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Make-Up Artist

The role

Make-Up Artists create make-up looks for people who will be standing in front of a camera or live audience. The fields that make-up artists commonly work in include fashion - covering both shoots and shows - other photographic shoots, film, TV, theatre and concerts.

The kind of make-up created depends on the job that an artist is working on – a hospital TV programme could require cuts and scars, a fashion shoot a cutting-edge concept to show the latest make-up trends, or a news programme a natural look for their anchor person.

A Make-Up Artist must often research suitable looks for their job, and liaise closely with others in the production team to establish a design brief to follow.

They may apply prosthetics such as a different shaped nose or ears to change someone’s appearance, or just apply make-up to give someone a clear and bright complexion.

When it comes to a performance, or the shooting of the production, they will stand by to make corrections and re-do make-up between shooting.

 A Make-Up Artist’s responsibilities occasionally cover hairdressing as well. This could involve hair styling, and the fitting of wigs or hairpieces.

This is a physically demanding career, as they will be on their feet for long stretches of the day.

How to become a Make-Up Artist

Most Make-Up Artists start by taking a specialist course such as the following:

  • BTEC Level 3 Diploma in Production Arts (Make-up)
  • VTCT Diploma in Hair and Media Make-up at levels 2 and 3, and Level 3 Diploma in Theatrical, Special Effects and Media Make-up
  • ITEC Level 3 Diploma in Fashion and Specialised Make-up
  • City & Guilds Diploma in Hair and Media Make-up at levels 2 and 3
  • foundation degrees, BTEC HNCs/HNDs and degrees in media make-up
  • intensive courses at private make-up schools.


Some of these courses have entry requirements of general beauty therapy qualifications; this should be checked beforehand.

Experience is essential in building up a portfolio of work and a contacts book for an artist. This could be achieved through working on amateur and student theatre, film and photography projects.

One of the best ways of developing skills while working is by assisting an established Make-Up Artist.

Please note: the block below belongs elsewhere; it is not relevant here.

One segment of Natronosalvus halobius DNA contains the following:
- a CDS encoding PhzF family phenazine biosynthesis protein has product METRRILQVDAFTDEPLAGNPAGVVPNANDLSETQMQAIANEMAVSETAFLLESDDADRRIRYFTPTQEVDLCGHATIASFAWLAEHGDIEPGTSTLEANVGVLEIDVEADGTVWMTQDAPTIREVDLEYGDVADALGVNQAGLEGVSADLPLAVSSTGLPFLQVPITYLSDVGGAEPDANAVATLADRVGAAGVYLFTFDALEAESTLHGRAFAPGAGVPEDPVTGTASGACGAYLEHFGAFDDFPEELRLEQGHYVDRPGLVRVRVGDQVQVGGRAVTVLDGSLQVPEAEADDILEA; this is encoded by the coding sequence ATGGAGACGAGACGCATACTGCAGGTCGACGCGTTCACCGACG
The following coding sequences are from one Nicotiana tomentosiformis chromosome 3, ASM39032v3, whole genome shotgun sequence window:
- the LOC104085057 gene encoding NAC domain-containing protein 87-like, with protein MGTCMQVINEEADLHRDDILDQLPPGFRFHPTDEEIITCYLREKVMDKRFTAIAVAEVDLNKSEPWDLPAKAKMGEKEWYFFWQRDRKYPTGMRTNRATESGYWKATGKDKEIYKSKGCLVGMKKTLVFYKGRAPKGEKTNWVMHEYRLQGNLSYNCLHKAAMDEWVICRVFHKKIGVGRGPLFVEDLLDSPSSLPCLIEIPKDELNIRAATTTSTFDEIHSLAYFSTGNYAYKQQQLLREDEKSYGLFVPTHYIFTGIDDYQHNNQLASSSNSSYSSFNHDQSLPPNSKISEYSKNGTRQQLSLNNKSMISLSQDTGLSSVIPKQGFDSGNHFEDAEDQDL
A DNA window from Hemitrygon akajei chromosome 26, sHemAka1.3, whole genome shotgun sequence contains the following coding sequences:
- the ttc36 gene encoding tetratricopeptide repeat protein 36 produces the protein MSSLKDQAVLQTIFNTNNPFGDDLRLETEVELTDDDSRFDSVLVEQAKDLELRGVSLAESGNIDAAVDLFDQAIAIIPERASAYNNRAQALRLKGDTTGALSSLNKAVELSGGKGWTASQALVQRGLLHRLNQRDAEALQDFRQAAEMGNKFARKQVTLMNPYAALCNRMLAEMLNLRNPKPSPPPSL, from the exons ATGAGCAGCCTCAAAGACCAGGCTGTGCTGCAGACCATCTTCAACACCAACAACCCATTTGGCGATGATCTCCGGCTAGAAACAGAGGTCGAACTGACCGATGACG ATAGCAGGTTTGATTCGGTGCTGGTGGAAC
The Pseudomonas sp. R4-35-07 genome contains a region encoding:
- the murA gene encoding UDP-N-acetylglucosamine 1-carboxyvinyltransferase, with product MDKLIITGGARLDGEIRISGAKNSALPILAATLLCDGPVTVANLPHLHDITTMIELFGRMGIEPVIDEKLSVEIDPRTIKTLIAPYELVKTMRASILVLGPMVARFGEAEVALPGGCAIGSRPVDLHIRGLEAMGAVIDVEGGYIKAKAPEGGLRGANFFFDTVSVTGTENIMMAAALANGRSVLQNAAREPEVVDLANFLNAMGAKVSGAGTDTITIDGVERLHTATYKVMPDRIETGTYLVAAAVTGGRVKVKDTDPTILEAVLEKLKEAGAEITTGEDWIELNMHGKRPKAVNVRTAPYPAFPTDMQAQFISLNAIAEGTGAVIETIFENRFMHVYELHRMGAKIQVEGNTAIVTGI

Some organisations such as broadcasters occasionally run training similar to apprenticeships in make-up.

Skills and knowledge required

  • Strong creativity
  • Good communication skills and the ability to be personable, putting people at ease
  • Good colour appreciation
  • Stamina and patience
  • Ability to work to tight deadlines
  • Ability to work as part of a team
  • Strong research skills
  • Attention to detail



There is no average income for a Make-Up Artist, as rates vary widely. When working freelance, a Make-Up Artist is paid a fee per contract. Naturally, a more experienced and acclaimed artist can command higher fees.

The Broadcasting Entertainment Cinematograph and Theatre Union (BECTU) can give information on rate guidelines.

The hours

Working hours are irregular, and can be long. Depending on the job, it could involve a very early morning start ahead of an early shoot call time, or hours in the late evening to do make up for a theatre production or live concert.

Working as a Make-Up Artist can often involve travel, to locations further afield, and places of work vary between TV or filming studios, theatre dressing rooms, concert halls or outside locations. 

Useful websites - Vocational Training Charitable Trust - International Therapy Examination Council (ITEC) - National Association of Screen Make-up and Hair Artists (NASMAH) - Hairdressing and Beauty Industry Authority (HABIA) - Broadcasting Entertainment Cinematograph and Theatre Union (BECTU) - Get Into Theatre

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